Whopper of the Week: Paul O'Neill
"It's a nonsense set of statistics"
--Treasury Secretary Paul O'Neill, commenting on the Citizens for Tax Justice study showing that 43 percent of the proposed Bush tax cut (since revised upward to 45 percent) would go to the richest 1 percent, as quoted by Charles Babington in the March 1 Washington Post
"In truth, the number is neither difficult to obtain nor highly disputed. The richest 1 percent of Americans would get between 31.3 percent and 45 percent of Bush's tax cut. Without the estate tax cut--which is about a quarter of Bush's tax package--the haul for the richest 1 percent would be 31.3 percent, according to Citizens for Tax Justice. Even a conservative economist such as the Heritage Foundation's William Beachagrees with that. 'It's not a controversial number,' he said."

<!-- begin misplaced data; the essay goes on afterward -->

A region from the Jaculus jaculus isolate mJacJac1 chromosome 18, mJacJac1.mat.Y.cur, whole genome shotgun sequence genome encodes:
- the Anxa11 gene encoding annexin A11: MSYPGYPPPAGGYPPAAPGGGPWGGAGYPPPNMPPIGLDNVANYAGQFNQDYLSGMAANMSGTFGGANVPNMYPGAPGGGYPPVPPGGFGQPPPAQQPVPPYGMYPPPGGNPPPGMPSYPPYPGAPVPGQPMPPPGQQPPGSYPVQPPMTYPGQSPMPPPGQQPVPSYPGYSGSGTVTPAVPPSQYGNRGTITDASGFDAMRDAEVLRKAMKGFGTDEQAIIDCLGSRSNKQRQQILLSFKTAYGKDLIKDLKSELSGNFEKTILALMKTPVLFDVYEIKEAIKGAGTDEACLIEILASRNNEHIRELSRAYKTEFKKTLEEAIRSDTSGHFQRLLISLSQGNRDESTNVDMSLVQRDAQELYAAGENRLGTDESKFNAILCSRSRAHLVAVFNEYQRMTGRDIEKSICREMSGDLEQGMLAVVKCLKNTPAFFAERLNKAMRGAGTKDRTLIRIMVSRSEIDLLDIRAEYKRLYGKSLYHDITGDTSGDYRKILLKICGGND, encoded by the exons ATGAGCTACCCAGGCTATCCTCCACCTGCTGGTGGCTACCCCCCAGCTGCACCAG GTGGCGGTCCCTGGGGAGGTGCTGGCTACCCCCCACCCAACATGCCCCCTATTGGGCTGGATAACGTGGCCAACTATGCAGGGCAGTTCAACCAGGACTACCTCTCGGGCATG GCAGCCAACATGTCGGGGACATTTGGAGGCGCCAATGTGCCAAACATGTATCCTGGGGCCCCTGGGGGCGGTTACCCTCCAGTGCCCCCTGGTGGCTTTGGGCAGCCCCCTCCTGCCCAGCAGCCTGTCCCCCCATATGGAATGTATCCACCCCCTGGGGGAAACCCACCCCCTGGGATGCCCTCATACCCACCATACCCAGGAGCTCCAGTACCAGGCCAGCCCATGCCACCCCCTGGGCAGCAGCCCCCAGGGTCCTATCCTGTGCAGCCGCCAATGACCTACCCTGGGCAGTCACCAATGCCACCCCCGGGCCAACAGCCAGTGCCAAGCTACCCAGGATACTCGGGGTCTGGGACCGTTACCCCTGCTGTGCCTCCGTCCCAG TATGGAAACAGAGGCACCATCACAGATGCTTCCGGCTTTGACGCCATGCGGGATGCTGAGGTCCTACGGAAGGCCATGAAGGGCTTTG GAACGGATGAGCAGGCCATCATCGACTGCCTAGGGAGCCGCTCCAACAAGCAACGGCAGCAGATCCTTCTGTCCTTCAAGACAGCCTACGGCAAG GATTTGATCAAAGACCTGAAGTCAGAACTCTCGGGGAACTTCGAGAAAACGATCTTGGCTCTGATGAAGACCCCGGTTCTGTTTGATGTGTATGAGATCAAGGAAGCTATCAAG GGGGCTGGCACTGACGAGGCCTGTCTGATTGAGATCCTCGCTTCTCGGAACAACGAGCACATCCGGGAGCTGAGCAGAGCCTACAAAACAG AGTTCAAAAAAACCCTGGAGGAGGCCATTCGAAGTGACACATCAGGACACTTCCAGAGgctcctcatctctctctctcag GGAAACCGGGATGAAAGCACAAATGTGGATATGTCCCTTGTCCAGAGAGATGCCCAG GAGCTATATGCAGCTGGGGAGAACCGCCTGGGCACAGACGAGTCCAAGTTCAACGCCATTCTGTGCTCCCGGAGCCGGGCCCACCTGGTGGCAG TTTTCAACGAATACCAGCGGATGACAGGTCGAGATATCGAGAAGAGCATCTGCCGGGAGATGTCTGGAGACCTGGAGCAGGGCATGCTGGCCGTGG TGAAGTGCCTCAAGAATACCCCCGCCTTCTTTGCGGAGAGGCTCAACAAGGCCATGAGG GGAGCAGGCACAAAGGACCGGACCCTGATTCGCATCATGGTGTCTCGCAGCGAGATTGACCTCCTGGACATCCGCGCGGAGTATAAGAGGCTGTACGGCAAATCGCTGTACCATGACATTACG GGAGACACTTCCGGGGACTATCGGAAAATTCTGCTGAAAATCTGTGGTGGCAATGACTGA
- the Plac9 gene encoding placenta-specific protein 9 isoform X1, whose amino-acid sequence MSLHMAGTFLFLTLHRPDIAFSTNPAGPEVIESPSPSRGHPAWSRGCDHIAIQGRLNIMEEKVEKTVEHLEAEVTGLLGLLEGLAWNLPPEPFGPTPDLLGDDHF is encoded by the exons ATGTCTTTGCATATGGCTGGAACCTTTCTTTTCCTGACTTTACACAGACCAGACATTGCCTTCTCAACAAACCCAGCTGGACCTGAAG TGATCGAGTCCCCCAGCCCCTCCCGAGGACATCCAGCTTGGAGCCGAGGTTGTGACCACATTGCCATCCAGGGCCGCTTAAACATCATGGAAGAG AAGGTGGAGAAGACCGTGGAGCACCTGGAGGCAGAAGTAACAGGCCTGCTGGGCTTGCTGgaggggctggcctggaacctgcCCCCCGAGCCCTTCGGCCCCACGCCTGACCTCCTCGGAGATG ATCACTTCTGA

--Dana Milbank, "Tax Cut Statistics Disputed," in theMarch 2 Washington Post
Bonus Whopper: Fun with self-contradiction. Which passage by Washington Post movie critic Stephen Hunter is true, and which is the whopper? You decide:
"Perhaps you don't remember it, or perhaps it was over years before you were born, but '50s America was a peculiar place. It was not evil, as so many suggest, but neither was it particularly innocent, as so many others suggest. It was, rather, complacent and blind and bland. It was a giant suburb, mallifying, highway-building, power-lawn-mower trimmed, split-leveled, television-drugged, munching placidly on its collective cud, enjoying its triumph in the ever-receding war and the bountiful rewards of consumer goods and cars with tail fins."
--Hunter's Feb. 21 obit for director Stanley Kramer
"Harris gives us the moment in which Pollock ceased to be one of the pack, and the pack instead became lots of hims. That is, when he discovered the potential of paint flung, spattered, tossed at, dripped upon the canvas. Something in that gesture caught the American '50s ever so brilliantly: the sense of things speeding up, accelerating up to and beyond the limits of control, where everything was new again."
--Hunter's Feb. 23 review of Pollock